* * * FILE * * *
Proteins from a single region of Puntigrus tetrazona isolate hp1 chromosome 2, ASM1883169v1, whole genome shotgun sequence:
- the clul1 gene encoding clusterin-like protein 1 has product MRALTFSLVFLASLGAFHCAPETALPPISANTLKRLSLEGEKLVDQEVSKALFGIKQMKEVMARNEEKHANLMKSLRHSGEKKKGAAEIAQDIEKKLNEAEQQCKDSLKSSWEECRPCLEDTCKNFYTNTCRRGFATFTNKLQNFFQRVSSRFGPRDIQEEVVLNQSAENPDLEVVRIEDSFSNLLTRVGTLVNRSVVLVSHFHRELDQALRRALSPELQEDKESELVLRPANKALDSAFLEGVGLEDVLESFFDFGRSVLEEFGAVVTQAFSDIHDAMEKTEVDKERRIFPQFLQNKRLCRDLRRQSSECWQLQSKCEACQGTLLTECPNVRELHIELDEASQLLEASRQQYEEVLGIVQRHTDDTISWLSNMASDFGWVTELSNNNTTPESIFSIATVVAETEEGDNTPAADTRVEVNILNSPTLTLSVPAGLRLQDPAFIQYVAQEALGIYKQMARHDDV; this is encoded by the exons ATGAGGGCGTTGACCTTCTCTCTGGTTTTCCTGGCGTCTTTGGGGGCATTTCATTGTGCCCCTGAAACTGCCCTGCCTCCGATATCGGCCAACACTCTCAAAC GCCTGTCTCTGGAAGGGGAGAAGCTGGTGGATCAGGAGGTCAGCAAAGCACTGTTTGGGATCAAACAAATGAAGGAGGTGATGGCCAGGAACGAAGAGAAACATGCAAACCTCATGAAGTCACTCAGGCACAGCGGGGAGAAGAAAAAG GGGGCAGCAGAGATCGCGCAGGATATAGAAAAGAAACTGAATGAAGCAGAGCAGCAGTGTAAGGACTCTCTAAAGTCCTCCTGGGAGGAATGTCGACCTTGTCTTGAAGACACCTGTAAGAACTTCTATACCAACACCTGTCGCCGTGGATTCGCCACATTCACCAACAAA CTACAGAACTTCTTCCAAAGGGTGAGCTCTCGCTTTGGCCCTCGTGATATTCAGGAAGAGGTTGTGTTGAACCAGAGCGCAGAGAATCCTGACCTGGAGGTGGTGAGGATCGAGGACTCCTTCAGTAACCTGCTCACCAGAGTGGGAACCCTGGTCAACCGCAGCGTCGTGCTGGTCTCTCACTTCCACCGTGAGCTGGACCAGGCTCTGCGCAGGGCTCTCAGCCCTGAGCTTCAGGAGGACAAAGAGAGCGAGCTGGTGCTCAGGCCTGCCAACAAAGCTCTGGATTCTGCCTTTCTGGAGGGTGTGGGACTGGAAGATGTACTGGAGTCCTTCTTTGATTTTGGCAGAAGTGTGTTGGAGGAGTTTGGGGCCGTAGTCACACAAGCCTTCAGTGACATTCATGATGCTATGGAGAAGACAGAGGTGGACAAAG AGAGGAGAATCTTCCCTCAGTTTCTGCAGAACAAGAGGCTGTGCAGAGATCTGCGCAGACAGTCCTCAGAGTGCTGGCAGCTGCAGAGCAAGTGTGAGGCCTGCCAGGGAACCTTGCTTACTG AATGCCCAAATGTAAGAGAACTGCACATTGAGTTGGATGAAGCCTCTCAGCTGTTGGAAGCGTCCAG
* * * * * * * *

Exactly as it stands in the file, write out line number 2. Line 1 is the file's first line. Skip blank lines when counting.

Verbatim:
- the clul1 gene encoding clusterin-like protein 1 has product MRALTFSLVFLASLGAFHCAPETALPPISANTLKRLSLEGEKLVDQEVSKALFGIKQMKEVMARNEEKHANLMKSLRHSGEKKKGAAEIAQDIEKKLNEAEQQCKDSLKSSWEECRPCLEDTCKNFYTNTCRRGFATFTNKLQNFFQRVSSRFGPRDIQEEVVLNQSAENPDLEVVRIEDSFSNLLTRVGTLVNRSVVLVSHFHRELDQALRRALSPELQEDKESELVLRPANKALDSAFLEGVGLEDVLESFFDFGRSVLEEFGAVVTQAFSDIHDAMEKTEVDKERRIFPQFLQNKRLCRDLRRQSSECWQLQSKCEACQGTLLTECPNVRELHIELDEASQLLEASRQQYEEVLGIVQRHTDDTISWLSNMASDFGWVTELSNNNTTPESIFSIATVVAETEEGDNTPAADTRVEVNILNSPTLTLSVPAGLRLQDPAFIQYVAQEALGIYKQMARHDDV; this is encoded by the exons ATGAGGGCGTTGACCTTCTCTCTGGTTTTCCTGGCGTCTTTGGGGGCATTTCATTGTGCCCCTGAAACTGCCCTGCCTCCGATATCGGCCAACACTCTCAAAC GCCTGTCTCTGGAAGGGGAGAAGCTGGTGGATCAGGAGGTCAGCAAAGCACTGTTTGGGATCAAACAAATGAAGGAGGTGATGGCCAGGAACGAAGAGAAACATGCAAACCTCATGAAGTCACTCAGGCACAGCGGGGAGAAGAAAAAG GGGGCAGCAGAGATCGCGCAGGATATAGAAAAGAAACTGAATGAAGCAGAGCAGCAGTGTAAGGACTCTCTAAAGTCCTCCTGGGAGGAATGTCGACCTTGTCTTGAAGACACCTGTAAGAACTTCTATACCAACACCTGTCGCCGTGGATTCGCCACATTCACCAACAAA CTACAGAACTTCTTCCAAAGGGTGAGCTCTCGCTTTGGCCCTCGTGATATTCAGGAAGAGGTTGTGTTGAACCAGAGCGCAGAGAATCCTGACCTGGAGGTGGTGAGGATCGAGGACTCCTTCAGTAACCTGCTCACCAGAGTGGGAACCCTGGTCAACCGCAGCGTCGTGCTGGTCTCTCACTTCCACCGTGAGCTGGACCAGGCTCTGCGCAGGGCTCTCAGCCCTGAGCTTCAGGAGGACAAAGAGAGCGAGCTGGTGCTCAGGCCTGCCAACAAAGCTCTGGATTCTGCCTTTCTGGAGGGTGTGGGACTGGAAGATGTACTGGAGTCCTTCTTTGATTTTGGCAGAAGTGTGTTGGAGGAGTTTGGGGCCGTAGTCACACAAGCCTTCAGTGACATTCATGATGCTATGGAGAAGACAGAGGTGGACAAAG AGAGGAGAATCTTCCCTCAGTTTCTGCAGAACAAGAGGCTGTGCAGAGATCTGCGCAGACAGTCCTCAGAGTGCTGGCAGCTGCAGAGCAAGTGTGAGGCCTGCCAGGGAACCTTGCTTACTG AATGCCCAAATGTAAGAGAACTGCACATTGAGTTGGATGAAGCCTCTCAGCTGTTGGAAGCGTCCAG